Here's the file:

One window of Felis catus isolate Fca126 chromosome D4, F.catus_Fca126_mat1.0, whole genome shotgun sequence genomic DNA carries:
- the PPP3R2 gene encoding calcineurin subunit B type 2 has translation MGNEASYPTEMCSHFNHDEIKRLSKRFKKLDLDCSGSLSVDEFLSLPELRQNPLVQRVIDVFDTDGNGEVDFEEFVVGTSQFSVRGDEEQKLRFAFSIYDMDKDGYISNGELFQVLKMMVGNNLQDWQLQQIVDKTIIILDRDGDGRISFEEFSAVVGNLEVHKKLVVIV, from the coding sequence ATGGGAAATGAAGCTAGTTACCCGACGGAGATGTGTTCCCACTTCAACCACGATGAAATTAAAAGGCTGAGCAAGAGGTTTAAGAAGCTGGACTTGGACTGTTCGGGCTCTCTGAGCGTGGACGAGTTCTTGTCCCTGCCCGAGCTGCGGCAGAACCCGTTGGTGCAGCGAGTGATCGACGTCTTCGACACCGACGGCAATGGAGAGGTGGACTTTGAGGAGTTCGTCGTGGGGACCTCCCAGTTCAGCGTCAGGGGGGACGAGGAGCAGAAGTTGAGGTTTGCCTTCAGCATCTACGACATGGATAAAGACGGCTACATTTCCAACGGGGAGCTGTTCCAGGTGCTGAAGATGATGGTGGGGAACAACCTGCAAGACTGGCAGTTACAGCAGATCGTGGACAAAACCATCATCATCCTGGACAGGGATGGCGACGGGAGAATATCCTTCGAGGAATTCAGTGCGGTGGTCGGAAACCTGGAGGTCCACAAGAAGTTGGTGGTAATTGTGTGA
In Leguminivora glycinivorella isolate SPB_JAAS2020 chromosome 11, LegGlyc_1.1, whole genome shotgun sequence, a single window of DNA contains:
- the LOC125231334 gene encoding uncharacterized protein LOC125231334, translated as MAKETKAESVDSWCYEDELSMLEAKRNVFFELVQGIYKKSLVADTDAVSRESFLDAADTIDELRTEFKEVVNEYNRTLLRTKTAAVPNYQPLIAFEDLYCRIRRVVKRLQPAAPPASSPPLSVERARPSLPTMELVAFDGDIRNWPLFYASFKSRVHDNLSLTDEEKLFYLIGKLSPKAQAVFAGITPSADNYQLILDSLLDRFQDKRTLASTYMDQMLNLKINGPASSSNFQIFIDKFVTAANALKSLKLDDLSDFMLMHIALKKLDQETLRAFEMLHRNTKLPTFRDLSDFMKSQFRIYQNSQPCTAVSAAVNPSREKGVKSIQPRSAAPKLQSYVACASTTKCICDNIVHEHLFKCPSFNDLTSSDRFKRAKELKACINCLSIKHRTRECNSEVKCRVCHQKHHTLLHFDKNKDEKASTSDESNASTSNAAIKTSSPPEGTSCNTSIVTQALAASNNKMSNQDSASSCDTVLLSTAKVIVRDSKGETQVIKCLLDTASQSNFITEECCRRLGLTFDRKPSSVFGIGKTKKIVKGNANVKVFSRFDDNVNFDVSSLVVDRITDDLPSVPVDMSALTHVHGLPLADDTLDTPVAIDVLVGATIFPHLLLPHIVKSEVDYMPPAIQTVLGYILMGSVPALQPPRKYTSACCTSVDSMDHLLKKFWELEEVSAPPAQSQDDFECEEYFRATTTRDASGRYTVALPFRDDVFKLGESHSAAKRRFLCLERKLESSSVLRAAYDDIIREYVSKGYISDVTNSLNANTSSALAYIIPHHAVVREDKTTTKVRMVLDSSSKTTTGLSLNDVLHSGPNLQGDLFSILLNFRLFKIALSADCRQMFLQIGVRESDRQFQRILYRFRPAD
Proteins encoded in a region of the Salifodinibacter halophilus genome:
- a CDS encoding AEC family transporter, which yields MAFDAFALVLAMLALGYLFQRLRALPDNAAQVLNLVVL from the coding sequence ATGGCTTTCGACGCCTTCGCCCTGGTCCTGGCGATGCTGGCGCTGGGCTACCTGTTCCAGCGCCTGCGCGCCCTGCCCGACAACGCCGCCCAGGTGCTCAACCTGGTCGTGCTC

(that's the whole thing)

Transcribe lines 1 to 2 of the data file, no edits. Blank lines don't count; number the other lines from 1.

One window of Felis catus isolate Fca126 chromosome D4, F.catus_Fca126_mat1.0, whole genome shotgun sequence genomic DNA carries:
- the PPP3R2 gene encoding calcineurin subunit B type 2 has translation MGNEASYPTEMCSHFNHDEIKRLSKRFKKLDLDCSGSLSVDEFLSLPELRQNPLVQRVIDVFDTDGNGEVDFEEFVVGTSQFSVRGDEEQKLRFAFSIYDMDKDGYISNGELFQVLKMMVGNNLQDWQLQQIVDKTIIILDRDGDGRISFEEFSAVVGNLEVHKKLVVIV, from the coding sequence ATGGGAAATGAAGCTAGTTACCCGACGGAGATGTGTTCCCACTTCAACCACGATGAAATTAAAAGGCTGAGCAAGAGGTTTAAGAAGCTGGACTTGGACTGTTCGGGCTCTCTGAGCGTGGACGAGTTCTTGTCCCTGCCCGAGCTGCGGCAGAACCCGTTGGTGCAGCGAGTGATCGACGTCTTCGACACCGACGGCAATGGAGAGGTGGACTTTGAGGAGTTCGTCGTGGGGACCTCCCAGTTCAGCGTCAGGGGGGACGAGGAGCAGAAGTTGAGGTTTGCCTTCAGCATCTACGACATGGATAAAGACGGCTACATTTCCAACGGGGAGCTGTTCCAGGTGCTGAAGATGATGGTGGGGAACAACCTGCAAGACTGGCAGTTACAGCAGATCGTGGACAAAACCATCATCATCCTGGACAGGGATGGCGACGGGAGAATATCCTTCGAGGAATTCAGTGCGGTGGTCGGAAACCTGGAGGTCCACAAGAAGTTGGTGGTAATTGTGTGA